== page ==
Information and discussion on all aspects of British photographic history
There are always crumbs of information about photographs to be had in strange places, most recently in an article in the Guardian about this book The Biscuit: the History of a Very British Indulgence by Lizzie Collingham (Bodley Head £18.99) is published on 29 October. Moving on from the many chosen facts relating to the British penchant for biscuits is this choice entry.
An Australian biscuit company holds the world’s largest collection of baby photos
In the 1880s, the Australian biscuit manufacturer Arnott’s invented the milk arrowroot biscuit as a product particularly suitable for children’s delicate digestions. They then launched the first advertising campaign to solicit feedback from customers. Proud parents were encouraged to send in photographs of the healthy offspring they had raised on Arnott’s biscuits. Over the next 60 years, the company received tens of thousands of baby photographs. The winning entrants regularly featured in Arnott’s newspaper advertisements. Arnott’s now have one of the world’s largest photographic archives of sugar-fed young Australians.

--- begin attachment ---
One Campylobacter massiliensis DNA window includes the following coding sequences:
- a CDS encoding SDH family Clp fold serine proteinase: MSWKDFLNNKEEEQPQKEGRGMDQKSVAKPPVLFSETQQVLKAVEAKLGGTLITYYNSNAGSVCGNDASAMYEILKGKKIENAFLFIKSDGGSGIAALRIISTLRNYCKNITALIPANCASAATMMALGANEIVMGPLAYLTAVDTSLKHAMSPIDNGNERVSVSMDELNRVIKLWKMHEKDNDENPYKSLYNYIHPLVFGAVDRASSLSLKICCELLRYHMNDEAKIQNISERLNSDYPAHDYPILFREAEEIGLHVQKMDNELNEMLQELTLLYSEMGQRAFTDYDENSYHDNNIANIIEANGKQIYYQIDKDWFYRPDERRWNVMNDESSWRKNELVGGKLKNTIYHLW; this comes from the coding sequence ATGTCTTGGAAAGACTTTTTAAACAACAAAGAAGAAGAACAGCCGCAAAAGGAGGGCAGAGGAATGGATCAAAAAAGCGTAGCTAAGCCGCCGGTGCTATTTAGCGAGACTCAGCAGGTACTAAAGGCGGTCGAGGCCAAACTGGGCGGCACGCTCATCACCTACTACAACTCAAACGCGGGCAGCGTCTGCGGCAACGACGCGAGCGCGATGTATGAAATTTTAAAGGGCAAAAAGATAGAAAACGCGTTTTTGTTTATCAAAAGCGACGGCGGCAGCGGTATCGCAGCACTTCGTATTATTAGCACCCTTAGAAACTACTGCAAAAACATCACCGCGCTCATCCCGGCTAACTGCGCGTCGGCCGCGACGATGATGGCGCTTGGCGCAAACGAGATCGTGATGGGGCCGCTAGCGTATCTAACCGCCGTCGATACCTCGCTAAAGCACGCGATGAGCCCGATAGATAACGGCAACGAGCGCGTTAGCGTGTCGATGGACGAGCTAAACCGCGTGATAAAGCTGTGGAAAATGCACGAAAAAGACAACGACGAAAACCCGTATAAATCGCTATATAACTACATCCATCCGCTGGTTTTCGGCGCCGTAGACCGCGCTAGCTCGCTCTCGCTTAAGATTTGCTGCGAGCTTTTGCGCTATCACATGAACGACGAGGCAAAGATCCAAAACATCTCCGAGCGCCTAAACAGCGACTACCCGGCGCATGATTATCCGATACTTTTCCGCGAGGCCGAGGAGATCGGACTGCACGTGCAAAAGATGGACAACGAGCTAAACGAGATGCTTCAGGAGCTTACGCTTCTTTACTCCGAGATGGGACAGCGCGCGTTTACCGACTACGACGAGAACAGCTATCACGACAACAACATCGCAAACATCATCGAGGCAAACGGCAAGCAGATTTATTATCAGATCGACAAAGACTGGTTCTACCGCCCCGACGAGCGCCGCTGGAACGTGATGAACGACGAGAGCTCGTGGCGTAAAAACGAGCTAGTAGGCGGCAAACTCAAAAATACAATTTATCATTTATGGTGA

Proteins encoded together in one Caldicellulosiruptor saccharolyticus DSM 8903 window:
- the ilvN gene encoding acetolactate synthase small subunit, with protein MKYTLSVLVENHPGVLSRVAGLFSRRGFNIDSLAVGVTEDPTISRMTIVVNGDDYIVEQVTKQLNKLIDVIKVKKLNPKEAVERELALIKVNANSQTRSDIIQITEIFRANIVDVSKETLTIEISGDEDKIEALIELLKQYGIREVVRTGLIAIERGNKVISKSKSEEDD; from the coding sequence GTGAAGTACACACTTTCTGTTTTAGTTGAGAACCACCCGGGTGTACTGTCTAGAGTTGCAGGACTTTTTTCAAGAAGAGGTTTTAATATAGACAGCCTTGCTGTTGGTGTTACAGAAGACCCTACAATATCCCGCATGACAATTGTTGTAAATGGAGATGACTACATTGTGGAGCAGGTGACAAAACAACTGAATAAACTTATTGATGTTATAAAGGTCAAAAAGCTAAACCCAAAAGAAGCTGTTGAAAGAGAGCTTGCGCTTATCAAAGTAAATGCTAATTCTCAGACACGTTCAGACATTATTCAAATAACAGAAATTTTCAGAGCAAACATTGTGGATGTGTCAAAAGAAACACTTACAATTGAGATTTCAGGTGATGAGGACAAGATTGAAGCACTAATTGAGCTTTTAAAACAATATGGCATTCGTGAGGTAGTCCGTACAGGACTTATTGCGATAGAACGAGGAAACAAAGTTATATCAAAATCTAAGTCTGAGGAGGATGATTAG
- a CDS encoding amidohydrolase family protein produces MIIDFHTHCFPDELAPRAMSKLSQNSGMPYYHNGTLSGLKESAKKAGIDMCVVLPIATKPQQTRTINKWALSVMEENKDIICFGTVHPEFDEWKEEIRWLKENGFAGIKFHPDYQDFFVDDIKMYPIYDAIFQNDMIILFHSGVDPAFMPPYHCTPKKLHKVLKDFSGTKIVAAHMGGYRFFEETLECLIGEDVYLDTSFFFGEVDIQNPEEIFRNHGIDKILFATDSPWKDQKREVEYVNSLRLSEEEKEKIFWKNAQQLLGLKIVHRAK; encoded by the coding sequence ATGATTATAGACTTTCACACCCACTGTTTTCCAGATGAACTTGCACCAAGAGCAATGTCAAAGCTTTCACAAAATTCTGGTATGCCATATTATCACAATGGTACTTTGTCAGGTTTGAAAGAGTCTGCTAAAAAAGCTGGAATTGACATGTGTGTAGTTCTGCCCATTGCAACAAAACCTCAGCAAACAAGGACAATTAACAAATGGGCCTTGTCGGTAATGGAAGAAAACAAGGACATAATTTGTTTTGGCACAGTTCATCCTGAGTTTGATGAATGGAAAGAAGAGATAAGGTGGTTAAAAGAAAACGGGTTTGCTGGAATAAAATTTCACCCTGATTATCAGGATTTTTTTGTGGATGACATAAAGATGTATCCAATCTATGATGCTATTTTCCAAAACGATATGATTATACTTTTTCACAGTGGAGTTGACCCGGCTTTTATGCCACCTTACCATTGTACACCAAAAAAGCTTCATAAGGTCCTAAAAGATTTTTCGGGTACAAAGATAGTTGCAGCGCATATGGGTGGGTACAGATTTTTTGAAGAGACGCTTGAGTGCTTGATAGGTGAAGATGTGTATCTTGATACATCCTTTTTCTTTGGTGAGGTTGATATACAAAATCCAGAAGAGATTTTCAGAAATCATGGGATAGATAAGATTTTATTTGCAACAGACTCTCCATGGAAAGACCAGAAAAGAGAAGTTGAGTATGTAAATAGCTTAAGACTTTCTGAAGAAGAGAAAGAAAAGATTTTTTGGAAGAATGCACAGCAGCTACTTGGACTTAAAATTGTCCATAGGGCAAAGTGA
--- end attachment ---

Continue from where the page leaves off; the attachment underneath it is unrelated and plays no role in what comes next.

Here is a blogpost to introduce you to the topic of Arnott's advertising, and to introduce you to one way to spend many hours during winter on the National Library of Australia's wonderful Trove exploring how to find these advertisements amongst the thousands of free available digitised newspapers.
Since these advertisements, Arnott's has swallowed up a range of regional and local biscuit manufacturers before itself being consumed by the US company Campbell's. I'm not sure of the current ownership but for those who like such snippets, the ginger nut biscuit still retains its dunking qualities, and also regional variations in flavour depending on which factory is making it, because the ginger nut is made from the crumbs of broken biscuits.
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